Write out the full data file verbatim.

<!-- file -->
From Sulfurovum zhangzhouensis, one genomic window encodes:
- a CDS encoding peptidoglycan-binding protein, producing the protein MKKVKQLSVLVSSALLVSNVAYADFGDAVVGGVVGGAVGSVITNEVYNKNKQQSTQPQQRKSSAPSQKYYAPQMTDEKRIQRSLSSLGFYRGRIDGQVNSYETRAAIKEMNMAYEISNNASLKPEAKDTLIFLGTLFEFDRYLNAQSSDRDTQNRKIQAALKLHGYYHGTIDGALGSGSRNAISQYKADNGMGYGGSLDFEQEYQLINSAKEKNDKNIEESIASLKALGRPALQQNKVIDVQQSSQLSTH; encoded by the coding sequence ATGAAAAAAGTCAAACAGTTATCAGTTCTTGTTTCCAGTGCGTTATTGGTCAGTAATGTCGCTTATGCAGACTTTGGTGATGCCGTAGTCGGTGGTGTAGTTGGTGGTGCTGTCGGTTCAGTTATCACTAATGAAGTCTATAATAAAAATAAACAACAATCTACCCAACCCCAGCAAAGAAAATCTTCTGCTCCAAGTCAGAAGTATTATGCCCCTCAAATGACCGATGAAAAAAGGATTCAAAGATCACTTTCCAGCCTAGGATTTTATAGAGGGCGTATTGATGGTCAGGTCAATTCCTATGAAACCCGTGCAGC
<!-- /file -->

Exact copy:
From Sulfurovum zhangzhouensis, one genomic window encodes:
- a CDS encoding peptidoglycan-binding protein, producing the protein MKKVKQLSVLVSSALLVSNVAYADFGDAVVGGVVGGAVGSVITNEVYNKNKQQSTQPQQRKSSAPSQKYYAPQMTDEKRIQRSLSSLGFYRGRIDGQVNSYETRAAIKEMNMAYEISNNASLKPEAKDTLIFLGTLFEFDRYLNAQSSDRDTQNRKIQAALKLHGYYHGTIDGALGSGSRNAISQYKADNGMGYGGSLDFEQEYQLINSAKEKNDKNIEESIASLKALGRPALQQNKVIDVQQSSQLSTH; encoded by the coding sequence ATGAAAAAAGTCAAACAGTTATCAGTTCTTGTTTCCAGTGCGTTATTGGTCAGTAATGTCGCTTATGCAGACTTTGGTGATGCCGTAGTCGGTGGTGTAGTTGGTGGTGCTGTCGGTTCAGTTATCACTAATGAAGTCTATAATAAAAATAAACAACAATCTACCCAACCCCAGCAAAGAAAATCTTCTGCTCCAAGTCAGAAGTATTATGCCCCTCAAATGACCGATGAAAAAAGGATTCAAAGATCACTTTCCAGCCTAGGATTTTATAGAGGGCGTATTGATGGTCAGGTCAATTCCTATGAAACCCGTGCAGC